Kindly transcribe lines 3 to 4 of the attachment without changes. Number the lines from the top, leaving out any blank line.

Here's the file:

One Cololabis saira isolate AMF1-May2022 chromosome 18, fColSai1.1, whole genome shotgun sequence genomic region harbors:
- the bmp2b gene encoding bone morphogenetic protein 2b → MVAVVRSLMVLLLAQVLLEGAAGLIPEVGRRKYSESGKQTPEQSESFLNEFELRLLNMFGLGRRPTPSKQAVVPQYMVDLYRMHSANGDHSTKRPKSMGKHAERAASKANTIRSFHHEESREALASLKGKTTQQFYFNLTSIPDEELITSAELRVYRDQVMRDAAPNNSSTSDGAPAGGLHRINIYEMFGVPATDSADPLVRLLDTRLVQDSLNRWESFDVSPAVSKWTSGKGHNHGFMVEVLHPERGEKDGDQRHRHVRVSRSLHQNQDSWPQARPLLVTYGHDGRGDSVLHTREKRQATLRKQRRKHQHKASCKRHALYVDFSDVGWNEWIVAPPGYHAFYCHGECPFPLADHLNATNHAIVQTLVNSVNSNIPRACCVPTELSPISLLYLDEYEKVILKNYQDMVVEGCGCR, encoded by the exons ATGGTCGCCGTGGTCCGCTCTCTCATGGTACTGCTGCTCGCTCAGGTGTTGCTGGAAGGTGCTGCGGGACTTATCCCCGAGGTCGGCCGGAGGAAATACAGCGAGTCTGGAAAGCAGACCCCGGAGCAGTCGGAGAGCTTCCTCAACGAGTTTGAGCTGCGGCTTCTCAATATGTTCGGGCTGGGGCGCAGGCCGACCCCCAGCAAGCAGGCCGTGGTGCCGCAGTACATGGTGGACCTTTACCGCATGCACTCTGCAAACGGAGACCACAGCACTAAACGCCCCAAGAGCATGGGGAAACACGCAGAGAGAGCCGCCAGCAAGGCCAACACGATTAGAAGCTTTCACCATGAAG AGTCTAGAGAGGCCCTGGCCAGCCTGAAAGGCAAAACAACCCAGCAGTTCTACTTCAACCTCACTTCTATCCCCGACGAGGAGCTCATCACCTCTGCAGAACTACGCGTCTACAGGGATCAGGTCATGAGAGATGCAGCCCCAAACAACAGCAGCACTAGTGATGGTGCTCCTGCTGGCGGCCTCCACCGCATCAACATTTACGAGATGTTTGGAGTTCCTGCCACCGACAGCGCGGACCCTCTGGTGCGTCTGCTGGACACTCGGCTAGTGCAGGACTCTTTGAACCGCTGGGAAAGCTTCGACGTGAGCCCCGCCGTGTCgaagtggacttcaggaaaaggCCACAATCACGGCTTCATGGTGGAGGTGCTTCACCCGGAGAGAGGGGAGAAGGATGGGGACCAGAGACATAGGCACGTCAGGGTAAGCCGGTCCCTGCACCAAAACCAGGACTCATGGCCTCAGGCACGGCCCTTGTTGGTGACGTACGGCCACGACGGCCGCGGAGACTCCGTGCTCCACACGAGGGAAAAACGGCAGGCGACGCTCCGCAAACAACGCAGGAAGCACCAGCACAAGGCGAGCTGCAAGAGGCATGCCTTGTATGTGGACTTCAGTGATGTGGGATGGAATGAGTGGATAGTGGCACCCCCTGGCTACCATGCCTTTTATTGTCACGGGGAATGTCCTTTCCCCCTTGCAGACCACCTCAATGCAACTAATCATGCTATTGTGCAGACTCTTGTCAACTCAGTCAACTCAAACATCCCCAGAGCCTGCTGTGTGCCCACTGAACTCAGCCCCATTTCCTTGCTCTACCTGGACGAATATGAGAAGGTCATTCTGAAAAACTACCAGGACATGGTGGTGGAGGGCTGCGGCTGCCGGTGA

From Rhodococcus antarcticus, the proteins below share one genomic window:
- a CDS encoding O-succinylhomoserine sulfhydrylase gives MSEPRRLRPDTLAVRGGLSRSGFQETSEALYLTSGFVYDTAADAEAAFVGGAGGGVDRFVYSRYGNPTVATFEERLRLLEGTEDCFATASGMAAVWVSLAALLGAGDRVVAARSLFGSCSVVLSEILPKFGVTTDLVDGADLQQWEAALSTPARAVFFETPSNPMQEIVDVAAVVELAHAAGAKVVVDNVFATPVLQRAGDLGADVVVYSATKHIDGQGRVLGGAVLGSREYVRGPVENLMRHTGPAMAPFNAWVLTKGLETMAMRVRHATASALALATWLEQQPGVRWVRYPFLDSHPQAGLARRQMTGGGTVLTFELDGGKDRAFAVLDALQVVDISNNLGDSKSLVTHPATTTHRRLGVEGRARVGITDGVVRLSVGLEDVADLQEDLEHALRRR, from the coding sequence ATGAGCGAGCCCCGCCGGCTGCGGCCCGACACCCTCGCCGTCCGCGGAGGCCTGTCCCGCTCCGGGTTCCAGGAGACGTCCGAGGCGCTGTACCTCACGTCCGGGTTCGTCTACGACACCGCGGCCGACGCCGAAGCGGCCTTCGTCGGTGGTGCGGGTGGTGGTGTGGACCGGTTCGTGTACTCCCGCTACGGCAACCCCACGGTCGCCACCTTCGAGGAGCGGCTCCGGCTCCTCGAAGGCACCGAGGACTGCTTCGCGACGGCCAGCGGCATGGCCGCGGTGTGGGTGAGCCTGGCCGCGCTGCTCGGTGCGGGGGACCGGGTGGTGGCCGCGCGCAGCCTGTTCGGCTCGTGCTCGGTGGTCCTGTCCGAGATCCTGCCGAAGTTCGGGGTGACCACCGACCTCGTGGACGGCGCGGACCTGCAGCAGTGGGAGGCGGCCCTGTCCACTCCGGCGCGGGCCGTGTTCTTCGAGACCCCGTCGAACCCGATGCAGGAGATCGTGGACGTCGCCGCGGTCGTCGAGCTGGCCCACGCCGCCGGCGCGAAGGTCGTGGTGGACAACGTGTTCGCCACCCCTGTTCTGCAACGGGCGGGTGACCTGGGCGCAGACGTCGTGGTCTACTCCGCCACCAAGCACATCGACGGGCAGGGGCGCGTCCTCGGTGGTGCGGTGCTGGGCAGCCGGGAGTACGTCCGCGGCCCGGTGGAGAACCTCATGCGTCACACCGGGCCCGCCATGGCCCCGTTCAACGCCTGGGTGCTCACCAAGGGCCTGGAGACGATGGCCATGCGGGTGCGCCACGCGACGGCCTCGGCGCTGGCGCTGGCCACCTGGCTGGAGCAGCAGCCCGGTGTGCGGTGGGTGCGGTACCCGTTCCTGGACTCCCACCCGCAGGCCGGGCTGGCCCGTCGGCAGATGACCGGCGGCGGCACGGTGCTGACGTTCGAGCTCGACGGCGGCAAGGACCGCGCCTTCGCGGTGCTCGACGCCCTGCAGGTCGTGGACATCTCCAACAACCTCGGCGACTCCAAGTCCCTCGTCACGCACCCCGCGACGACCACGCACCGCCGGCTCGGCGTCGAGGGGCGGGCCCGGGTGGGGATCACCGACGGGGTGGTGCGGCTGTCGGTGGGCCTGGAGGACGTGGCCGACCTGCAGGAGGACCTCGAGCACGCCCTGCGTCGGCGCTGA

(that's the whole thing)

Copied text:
From Rhodococcus antarcticus, the proteins below share one genomic window:
- a CDS encoding O-succinylhomoserine sulfhydrylase gives MSEPRRLRPDTLAVRGGLSRSGFQETSEALYLTSGFVYDTAADAEAAFVGGAGGGVDRFVYSRYGNPTVATFEERLRLLEGTEDCFATASGMAAVWVSLAALLGAGDRVVAARSLFGSCSVVLSEILPKFGVTTDLVDGADLQQWEAALSTPARAVFFETPSNPMQEIVDVAAVVELAHAAGAKVVVDNVFATPVLQRAGDLGADVVVYSATKHIDGQGRVLGGAVLGSREYVRGPVENLMRHTGPAMAPFNAWVLTKGLETMAMRVRHATASALALATWLEQQPGVRWVRYPFLDSHPQAGLARRQMTGGGTVLTFELDGGKDRAFAVLDALQVVDISNNLGDSKSLVTHPATTTHRRLGVEGRARVGITDGVVRLSVGLEDVADLQEDLEHALRRR, from the coding sequence ATGAGCGAGCCCCGCCGGCTGCGGCCCGACACCCTCGCCGTCCGCGGAGGCCTGTCCCGCTCCGGGTTCCAGGAGACGTCCGAGGCGCTGTACCTCACGTCCGGGTTCGTCTACGACACCGCGGCCGACGCCGAAGCGGCCTTCGTCGGTGGTGCGGGTGGTGGTGTGGACCGGTTCGTGTACTCCCGCTACGGCAACCCCACGGTCGCCACCTTCGAGGAGCGGCTCCGGCTCCTCGAAGGCACCGAGGACTGCTTCGCGACGGCCAGCGGCATGGCCGCGGTGTGGGTGAGCCTGGCCGCGCTGCTCGGTGCGGGGGACCGGGTGGTGGCCGCGCGCAGCCTGTTCGGCTCGTGCTCGGTGGTCCTGTCCGAGATCCTGCCGAAGTTCGGGGTGACCACCGACCTCGTGGACGGCGCGGACCTGCAGCAGTGGGAGGCGGCCCTGTCCACTCCGGCGCGGGCCGTGTTCTTCGAGACCCCGTCGAACCCGATGCAGGAGATCGTGGACGTCGCCGCGGTCGTCGAGCTGGCCCACGCCGCCGGCGCGAAGGTCGTGGTGGACAACGTGTTCGCCACCCCTGTTCTGCAACGGGCGGGTGACCTGGGCGCAGACGTCGTGGTCTACTCCGCCACCAAGCACATCGACGGGCAGGGGCGCGTCCTCGGTGGTGCGGTGCTGGGCAGCCGGGAGTACGTCCGCGGCCCGGTGGAGAACCTCATGCGTCACACCGGGCCCGCCATGGCCCCGTTCAACGCCTGGGTGCTCACCAAGGGCCTGGAGACGATGGCCATGCGGGTGCGCCACGCGACGGCCTCGGCGCTGGCGCTGGCCACCTGGCTGGAGCAGCAGCCCGGTGTGCGGTGGGTGCGGTACCCGTTCCTGGACTCCCACCCGCAGGCCGGGCTGGCCCGTCGGCAGATGACCGGCGGCGGCACGGTGCTGACGTTCGAGCTCGACGGCGGCAAGGACCGCGCCTTCGCGGTGCTCGACGCCCTGCAGGTCGTGGACATCTCCAACAACCTCGGCGACTCCAAGTCCCTCGTCACGCACCCCGCGACGACCACGCACCGCCGGCTCGGCGTCGAGGGGCGGGCCCGGGTGGGGATCACCGACGGGGTGGTGCGGCTGTCGGTGGGCCTGGAGGACGTGGCCGACCTGCAGGAGGACCTCGAGCACGCCCTGCGTCGGCGCTGA